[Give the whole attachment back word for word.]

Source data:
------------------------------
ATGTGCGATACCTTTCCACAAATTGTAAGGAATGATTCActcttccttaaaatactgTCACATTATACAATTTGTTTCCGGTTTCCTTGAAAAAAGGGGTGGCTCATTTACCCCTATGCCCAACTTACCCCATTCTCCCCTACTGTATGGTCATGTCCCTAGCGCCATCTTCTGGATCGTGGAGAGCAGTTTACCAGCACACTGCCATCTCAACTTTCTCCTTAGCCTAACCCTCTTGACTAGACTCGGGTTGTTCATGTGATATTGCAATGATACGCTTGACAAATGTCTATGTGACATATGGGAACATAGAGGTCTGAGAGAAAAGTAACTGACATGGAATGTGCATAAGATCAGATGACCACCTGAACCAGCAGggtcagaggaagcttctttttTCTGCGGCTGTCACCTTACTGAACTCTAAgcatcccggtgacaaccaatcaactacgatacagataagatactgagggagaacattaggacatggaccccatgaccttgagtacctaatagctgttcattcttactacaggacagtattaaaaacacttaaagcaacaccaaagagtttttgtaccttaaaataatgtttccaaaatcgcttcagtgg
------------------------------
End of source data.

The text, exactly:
ATGTGCGATACCTTTCCACAAATTGTAAGGAATGATTCActcttccttaaaatactgTCACATTATACAATTTGTTTCCGGTTTCCTTGAAAAAAGGGGTGGCTCATTTACCCCTATGCCCAACTTACCCCATTCTCCCCTACTGTATGGTCATGTCCCTAGCGCCATCTTCTGGATCGTGGAGAGCAGTTTACCAGCACACTGCCATCTCAACTTTCTCCTTAGCCTAACCCTCTTGACTAGACTCGGGTTGTTCATGTGATATTGCAATGATACGCTTGACAAATGTCTATGTGACATATGGGAACATAGAGGTCTGAGAGAAAAGTAACTGACATGGAATGTGCATAAGATCAGATGACCACCTGAACCAGCAGggtcagaggaagcttctttttTCTGCGGCTGTCACCTTACTGAACTCTAAgcatcccggtgacaaccaatcaactacgatacagataagatactgagggagaacattaggacatggaccccatgaccttgagtacctaatagctgttcattcttactacaggacagtattaaaaacacttaaagcaacaccaaagagtttttgtaccttaaaataatgtttccaaaatcgcttcagtgg